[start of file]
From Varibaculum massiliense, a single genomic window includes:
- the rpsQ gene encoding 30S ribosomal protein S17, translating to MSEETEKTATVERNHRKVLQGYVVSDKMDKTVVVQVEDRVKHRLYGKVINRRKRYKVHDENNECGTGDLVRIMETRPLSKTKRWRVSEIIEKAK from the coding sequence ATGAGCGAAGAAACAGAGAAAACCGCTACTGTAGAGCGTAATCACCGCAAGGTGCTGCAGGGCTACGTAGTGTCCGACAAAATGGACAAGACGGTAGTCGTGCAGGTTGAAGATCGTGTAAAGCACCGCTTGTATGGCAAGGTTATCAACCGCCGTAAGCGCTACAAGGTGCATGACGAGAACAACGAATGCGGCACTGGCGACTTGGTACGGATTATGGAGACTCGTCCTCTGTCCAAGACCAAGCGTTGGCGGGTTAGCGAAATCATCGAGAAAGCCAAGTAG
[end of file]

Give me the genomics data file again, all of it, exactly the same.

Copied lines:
From Varibaculum massiliense, a single genomic window includes:
- the rpsQ gene encoding 30S ribosomal protein S17, translating to MSEETEKTATVERNHRKVLQGYVVSDKMDKTVVVQVEDRVKHRLYGKVINRRKRYKVHDENNECGTGDLVRIMETRPLSKTKRWRVSEIIEKAK from the coding sequence ATGAGCGAAGAAACAGAGAAAACCGCTACTGTAGAGCGTAATCACCGCAAGGTGCTGCAGGGCTACGTAGTGTCCGACAAAATGGACAAGACGGTAGTCGTGCAGGTTGAAGATCGTGTAAAGCACCGCTTGTATGGCAAGGTTATCAACCGCCGTAAGCGCTACAAGGTGCATGACGAGAACAACGAATGCGGCACTGGCGACTTGGTACGGATTATGGAGACTCGTCCTCTGTCCAAGACCAAGCGTTGGCGGGTTAGCGAAATCATCGAGAAAGCCAAGTAG